Securing communication
But if the setup works, at some point in the near future there might be proof. And not just for the sake of science (and proving Einstein wrong). Entanglement promises a new way of secure communications: a encryption key based on entanglement cannot be intercepted and without that key, the data flowing between ‘Alice’ and ‘Bob’ can’t be decoded by a third party. Except when a very clever spy would exploit one of the open loopholes. That’s why closing the loopholes is more than just a scientific exercise.

Some time from now, there won’t be any open loopholes anymore. And I will start writing the most incomprehensible press release of my career, which is likely to completely fail in telling you something really, really exciting has happened. And our world will have become firmly and definitely a little more weird.

Update 2/2/15: The Story Continues. It’s not easy, and this is why.

Michel

 

1 Bell devised an experiment with two parties ( ‘Alice’ and ‘Bob’). One could compare the experiment with a referee, asking Alice and Bob question x or question y with two possible answers- A and B.

If at least one of them receives question x, they should give the same answer (so A/A or B/B) to score a point. This is the case for questions (x/x, x/y and y/x). However, if they both receive question y, they get a point if they answer differently (A/B or B/A).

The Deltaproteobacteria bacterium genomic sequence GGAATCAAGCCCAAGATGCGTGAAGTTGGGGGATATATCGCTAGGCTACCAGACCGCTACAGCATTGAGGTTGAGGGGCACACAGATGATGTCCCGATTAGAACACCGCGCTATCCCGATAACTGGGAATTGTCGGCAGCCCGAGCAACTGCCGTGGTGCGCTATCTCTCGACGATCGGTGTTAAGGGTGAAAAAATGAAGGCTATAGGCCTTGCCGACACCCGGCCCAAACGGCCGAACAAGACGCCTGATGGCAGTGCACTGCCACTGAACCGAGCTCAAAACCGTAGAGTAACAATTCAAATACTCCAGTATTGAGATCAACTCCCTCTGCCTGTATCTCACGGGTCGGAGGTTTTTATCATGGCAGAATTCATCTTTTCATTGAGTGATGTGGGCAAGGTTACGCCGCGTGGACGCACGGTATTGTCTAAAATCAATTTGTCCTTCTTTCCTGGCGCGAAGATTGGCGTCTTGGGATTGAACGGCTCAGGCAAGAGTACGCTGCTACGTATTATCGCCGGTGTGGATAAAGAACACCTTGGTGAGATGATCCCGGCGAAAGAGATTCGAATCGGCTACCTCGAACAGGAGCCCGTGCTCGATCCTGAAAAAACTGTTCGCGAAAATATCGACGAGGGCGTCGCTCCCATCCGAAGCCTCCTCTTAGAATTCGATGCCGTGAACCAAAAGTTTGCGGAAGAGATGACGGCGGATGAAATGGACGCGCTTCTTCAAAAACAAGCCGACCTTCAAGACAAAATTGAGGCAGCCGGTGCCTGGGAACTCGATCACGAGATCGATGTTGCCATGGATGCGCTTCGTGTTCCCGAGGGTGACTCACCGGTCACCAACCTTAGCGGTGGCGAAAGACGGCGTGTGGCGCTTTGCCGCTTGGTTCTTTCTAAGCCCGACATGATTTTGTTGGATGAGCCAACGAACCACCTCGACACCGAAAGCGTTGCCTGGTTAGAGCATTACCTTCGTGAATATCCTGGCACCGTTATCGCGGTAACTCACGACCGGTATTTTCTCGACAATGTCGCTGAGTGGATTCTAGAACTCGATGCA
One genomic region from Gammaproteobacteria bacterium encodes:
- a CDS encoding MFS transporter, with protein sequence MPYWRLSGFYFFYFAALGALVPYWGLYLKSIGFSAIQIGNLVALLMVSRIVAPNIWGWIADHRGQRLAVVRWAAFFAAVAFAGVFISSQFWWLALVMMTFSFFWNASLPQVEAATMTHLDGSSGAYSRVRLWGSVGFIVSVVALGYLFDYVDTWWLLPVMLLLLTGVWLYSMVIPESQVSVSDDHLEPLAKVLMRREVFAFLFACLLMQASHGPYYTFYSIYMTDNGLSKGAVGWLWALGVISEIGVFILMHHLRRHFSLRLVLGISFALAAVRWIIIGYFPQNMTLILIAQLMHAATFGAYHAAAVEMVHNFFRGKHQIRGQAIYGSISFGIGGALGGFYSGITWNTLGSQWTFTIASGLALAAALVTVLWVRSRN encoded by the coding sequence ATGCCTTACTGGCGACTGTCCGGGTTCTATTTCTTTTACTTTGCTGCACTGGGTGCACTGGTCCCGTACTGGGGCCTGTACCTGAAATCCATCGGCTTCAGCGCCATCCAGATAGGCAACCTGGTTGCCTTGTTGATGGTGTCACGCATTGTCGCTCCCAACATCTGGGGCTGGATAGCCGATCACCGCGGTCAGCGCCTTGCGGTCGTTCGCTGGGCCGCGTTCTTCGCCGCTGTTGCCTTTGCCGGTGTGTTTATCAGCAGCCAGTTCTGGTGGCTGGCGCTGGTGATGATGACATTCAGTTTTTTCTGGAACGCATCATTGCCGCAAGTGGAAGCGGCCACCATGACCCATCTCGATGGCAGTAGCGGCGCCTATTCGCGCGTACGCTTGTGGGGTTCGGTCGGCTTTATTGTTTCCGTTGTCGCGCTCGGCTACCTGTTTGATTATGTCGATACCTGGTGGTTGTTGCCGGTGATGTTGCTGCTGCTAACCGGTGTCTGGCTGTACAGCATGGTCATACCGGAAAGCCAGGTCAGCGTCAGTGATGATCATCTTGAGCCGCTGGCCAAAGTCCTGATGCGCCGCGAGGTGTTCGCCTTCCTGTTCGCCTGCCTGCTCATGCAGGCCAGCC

If Alice and Bob would answer purely randomly, they will score 50%. The best strategy to get points is to always give the same answer, which will give 75%. Surprisingly, John Bell showed that using entanglement a score of 85% is possible! To be able to prove entanglement, you therefore need to get to a score above 75%.

 

2 OK, except for toddlers! My youngest daughter has no problem accepting her cuddle toy can be in two different places (bed AND washing machine) and in two states (very snotty AND clean) at the same time. Which proves you lose your fundamental understanding of the universe when you grow up 😉

3 Bell himself apparently identified a third possible loophole, which would be that the detectors would not be free to chose the questions they ask in a Bell test. Experimentally proving that such super-determinism doesn’t exist, is deemed fundamentally impossible, as one has to prove that the questions weren’t already ‘imprinted’ in some way in the Big Bang. This loophole is often seen as not relevant.

(this blog was updated a few times, as my understanding of this topic is still slowly growing – I hope)

Be Sociable, Share!

3 comments

Geef een reactie

Your email address will not be published. Required fields are marked *

© 2011 TU Delft